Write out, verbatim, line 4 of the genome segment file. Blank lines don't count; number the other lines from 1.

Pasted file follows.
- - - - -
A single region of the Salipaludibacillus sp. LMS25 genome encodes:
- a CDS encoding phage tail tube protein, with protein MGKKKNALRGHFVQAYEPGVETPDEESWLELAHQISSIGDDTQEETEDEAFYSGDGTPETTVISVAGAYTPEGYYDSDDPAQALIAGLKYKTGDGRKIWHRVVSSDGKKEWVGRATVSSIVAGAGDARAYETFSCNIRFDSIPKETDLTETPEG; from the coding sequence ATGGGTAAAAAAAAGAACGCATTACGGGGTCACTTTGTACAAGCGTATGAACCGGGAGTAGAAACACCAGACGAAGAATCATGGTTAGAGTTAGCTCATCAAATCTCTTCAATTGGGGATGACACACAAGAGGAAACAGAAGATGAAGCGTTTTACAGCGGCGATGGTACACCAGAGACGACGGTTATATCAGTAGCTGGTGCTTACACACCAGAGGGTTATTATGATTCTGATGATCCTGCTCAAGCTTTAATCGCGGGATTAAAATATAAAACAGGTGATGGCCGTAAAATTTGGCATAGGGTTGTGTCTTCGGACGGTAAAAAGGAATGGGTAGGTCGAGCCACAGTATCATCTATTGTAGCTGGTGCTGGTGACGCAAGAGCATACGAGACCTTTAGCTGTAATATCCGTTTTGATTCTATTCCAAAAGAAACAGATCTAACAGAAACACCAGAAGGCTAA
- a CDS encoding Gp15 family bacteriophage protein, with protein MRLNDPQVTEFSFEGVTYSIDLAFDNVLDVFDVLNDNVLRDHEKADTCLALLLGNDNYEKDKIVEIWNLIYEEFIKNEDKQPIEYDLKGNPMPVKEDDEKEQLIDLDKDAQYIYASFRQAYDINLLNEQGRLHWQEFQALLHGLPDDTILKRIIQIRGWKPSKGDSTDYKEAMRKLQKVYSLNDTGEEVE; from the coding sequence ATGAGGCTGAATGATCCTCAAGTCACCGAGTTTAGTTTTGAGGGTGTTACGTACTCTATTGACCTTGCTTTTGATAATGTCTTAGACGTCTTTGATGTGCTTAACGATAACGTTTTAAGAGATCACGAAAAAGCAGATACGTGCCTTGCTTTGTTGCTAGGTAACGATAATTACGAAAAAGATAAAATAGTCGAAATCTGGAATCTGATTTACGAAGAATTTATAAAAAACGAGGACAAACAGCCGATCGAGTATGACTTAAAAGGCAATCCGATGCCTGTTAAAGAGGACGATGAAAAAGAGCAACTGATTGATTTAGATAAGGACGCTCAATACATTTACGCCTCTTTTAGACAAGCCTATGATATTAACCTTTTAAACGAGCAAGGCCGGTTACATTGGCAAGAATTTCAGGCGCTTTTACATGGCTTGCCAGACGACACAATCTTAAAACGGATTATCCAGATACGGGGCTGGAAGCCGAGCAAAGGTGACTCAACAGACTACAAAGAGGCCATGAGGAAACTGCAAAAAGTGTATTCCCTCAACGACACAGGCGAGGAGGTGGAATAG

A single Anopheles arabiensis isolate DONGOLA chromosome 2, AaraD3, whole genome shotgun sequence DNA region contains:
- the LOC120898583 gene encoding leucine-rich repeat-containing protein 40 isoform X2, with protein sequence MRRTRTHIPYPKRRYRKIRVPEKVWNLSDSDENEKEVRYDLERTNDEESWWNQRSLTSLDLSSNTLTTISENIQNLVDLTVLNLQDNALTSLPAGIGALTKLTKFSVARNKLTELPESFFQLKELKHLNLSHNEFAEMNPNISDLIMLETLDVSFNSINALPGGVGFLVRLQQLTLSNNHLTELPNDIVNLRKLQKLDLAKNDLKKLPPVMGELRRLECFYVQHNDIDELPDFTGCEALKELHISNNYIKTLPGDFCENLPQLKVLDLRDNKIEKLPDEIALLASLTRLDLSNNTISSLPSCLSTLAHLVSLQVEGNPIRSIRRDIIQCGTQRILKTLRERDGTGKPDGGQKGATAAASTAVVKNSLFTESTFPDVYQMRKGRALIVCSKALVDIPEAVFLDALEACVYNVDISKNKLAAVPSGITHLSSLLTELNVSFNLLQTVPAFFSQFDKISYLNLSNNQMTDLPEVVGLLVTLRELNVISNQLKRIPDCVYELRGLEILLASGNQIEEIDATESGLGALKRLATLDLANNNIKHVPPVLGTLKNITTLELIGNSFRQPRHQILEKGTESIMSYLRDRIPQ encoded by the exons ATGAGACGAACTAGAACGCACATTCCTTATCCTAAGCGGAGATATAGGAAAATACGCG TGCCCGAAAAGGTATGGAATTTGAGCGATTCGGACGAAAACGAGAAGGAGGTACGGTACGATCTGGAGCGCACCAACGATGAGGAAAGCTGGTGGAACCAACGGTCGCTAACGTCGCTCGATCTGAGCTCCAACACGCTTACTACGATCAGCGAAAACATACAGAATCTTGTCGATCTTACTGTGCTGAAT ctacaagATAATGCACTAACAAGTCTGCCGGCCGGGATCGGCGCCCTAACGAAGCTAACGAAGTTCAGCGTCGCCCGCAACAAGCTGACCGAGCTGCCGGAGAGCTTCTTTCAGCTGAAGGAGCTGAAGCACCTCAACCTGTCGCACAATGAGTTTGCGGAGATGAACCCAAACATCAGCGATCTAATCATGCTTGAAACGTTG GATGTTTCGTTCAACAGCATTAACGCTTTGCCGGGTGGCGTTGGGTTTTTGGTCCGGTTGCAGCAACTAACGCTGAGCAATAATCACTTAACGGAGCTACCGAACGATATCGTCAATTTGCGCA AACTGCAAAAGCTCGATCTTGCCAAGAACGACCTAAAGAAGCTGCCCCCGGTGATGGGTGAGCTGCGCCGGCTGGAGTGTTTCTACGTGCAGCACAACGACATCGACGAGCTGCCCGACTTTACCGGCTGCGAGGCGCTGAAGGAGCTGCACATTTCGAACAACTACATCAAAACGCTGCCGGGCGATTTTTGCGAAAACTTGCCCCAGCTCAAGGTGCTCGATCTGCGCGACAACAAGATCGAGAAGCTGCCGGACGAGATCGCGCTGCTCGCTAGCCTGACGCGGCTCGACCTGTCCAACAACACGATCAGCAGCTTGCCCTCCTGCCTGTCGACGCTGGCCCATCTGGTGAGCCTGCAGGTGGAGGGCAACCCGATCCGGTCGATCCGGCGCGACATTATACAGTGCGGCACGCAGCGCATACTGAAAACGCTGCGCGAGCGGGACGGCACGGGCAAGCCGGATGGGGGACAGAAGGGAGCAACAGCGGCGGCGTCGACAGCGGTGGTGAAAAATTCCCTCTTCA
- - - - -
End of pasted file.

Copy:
A single Anopheles arabiensis isolate DONGOLA chromosome 2, AaraD3, whole genome shotgun sequence DNA region contains: